Festivals & Awards

Jerusalem International Film Festival – Israel ( July 2012 ) [ Best Director Award ]
• International Documentary Festival in Amsterdam – The Netherlands ( November 2012 )
• True/False Film Festival – USA/Missouri ( March 2013 )
• HOT DOCS – Canada ( April 2013 )
• Independant Film Festival Boston – USA/Massachusetts ( April 2013 )
• Dok Fest Munich – Germany ( May 2013 )
• Planet + Doc Film Festival – Poland ( May 2013 )
• Seret – London Israeli Film Festival – England ( June 2013 )
• Pärnu Film Festival – Estonia ( July 2013 )
• Mediteran Film Festival – Bosnia ( August 2013 ) [ Grand Prix - Best Feature Award ]
• New Orleans International Film Festival – USA/Louisiana ( October 2013 )
• Chicago Israeli Film Festival – USA/Illinois ( October 2013 )
• Bucharest Jewish Film Festival – Romania ( October 2013 )
• PKF Italy – Italy ( November 2013 )
• International Jewish Film Festival – Australia ( November 2013 )
• Miradas Doc – Spain ( November 2013 )
• Other Israel Film Festival – USA/NY ( November 2013 )
• Camerimage – Poland ( November 2013 )
• MATI Center Israeli Film Festival – USA/California ( December 2013 )

Miradas Doc 2013 - Best Documentary Film Award

Winner of - Best documentary feature film, Editing prize, Cinematography Prize, Best Original Score & Best Sound Design - Israeli Documentary Filmmakers Forum Awards 2013

The Garden of Eden

The story of the “Sakhne”, one of the largest, most famous and most visited parks in Israel.

Documentary, Canon 5D, 75 min.
Languages: Hebrew, Arabic, Russian, Portuguese
Subtitles: English

URL: www.gardenofedenfilm.com



Directed by - Ran Tal
Produced by - Amir Harel, Ayelet Kait, Ran Tal
Script by - Ran Tal

In participation With
Lama Film, yes Docu, The Makor Foundation for Israeli Films,  Israel Lottery council for culture & arts

Editor - Nily Feller
Cinematographer - Daniel Kedem
Sound Designer- Alex Claude
Sound Recording- Tully Chen
Original Music- Avi Belleli
Additional photography- Itay Marom


“The Garden of Eden” is the story of Gan HaShlosha, better known as the “Sakhne”, one of the largest, most famous and most visited parks in Israel.
During the spring, summer, fall and winter seasons of one full year, the film documents the park’s transformation, and with a spectacular expression of cinematic beauty, it tells the stories of the people who visit the park and work therein:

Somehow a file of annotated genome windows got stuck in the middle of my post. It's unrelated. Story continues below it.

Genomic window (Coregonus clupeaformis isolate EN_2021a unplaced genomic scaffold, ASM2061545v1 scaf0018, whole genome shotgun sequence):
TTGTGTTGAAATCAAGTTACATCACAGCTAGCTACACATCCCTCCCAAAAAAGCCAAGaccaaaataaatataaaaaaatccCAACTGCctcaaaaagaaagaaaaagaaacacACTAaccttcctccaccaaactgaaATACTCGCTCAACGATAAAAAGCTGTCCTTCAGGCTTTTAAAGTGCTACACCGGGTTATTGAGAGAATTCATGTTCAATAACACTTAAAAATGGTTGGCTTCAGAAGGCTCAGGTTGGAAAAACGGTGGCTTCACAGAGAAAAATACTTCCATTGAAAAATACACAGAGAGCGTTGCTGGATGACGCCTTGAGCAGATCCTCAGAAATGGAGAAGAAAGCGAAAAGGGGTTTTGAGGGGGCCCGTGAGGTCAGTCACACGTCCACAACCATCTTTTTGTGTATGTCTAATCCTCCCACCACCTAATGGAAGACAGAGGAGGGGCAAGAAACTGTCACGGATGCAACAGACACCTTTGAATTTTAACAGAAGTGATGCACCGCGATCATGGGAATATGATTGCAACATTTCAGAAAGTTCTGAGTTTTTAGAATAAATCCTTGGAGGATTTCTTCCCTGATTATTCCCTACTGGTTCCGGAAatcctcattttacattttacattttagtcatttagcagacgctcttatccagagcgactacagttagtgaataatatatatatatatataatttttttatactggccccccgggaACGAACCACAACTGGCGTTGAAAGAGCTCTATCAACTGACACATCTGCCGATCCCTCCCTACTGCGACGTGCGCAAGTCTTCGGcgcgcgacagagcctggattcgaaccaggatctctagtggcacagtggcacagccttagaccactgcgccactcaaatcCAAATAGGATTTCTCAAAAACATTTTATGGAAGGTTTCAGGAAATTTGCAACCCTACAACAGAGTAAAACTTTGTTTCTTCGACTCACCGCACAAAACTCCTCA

Yaacov, whose wife left him and who has since been living a sad and lonely existence; Athir, who is planning to move to Canada because life in Israel does not enable him to reach his full potential; Yael, who was forced to wed at the age of 13 and suffered many years of physical and mental abuse; Itzhak, who has yet to recover from the death of his brother in war and seeks a refuge from the mourning in the cool waters. These are but some of the captivating and touching individuals which the camera encounters.
Director Ran Tal, who dismantled and reassembled the myth of the kibbutz in his film “Children of the Sun”, studies the innermost parts of Israeli society with humor, beauty, pain and compassion in the least expected location – a recreation park.


"A meticulous exploration that stretches the boundaries of documentary film language, a beautiful orchestration between sound and image, creating a chronicle of what lies under the surface and behind the postcard."
(From Jerusalem International film festival Jury statement)

The Garden of Eden is an increasingly rare meditation on the possibility of co-existence" (Walla Internat site) 
"Acclaimed filmmaker Ran Tal discusses his unusual filmmaking" 
(Ha'aretz newspaper)

"A Work of Art"  (Time out magazine)
"I like and appreciate director Ran Tal’s documentary vision. Contrary to many Israeli documentary filmmakers, who, though their films focus on interesting and important themes, implement a documentary process that overlooks the options which are inherent in documentary cinema and the practical and theoretical questions that it evokes – Tal’s films are evidence of documentary cinematic thinking that strives to make a documentary in a personal and unique way." (Uri Klein Haaretz)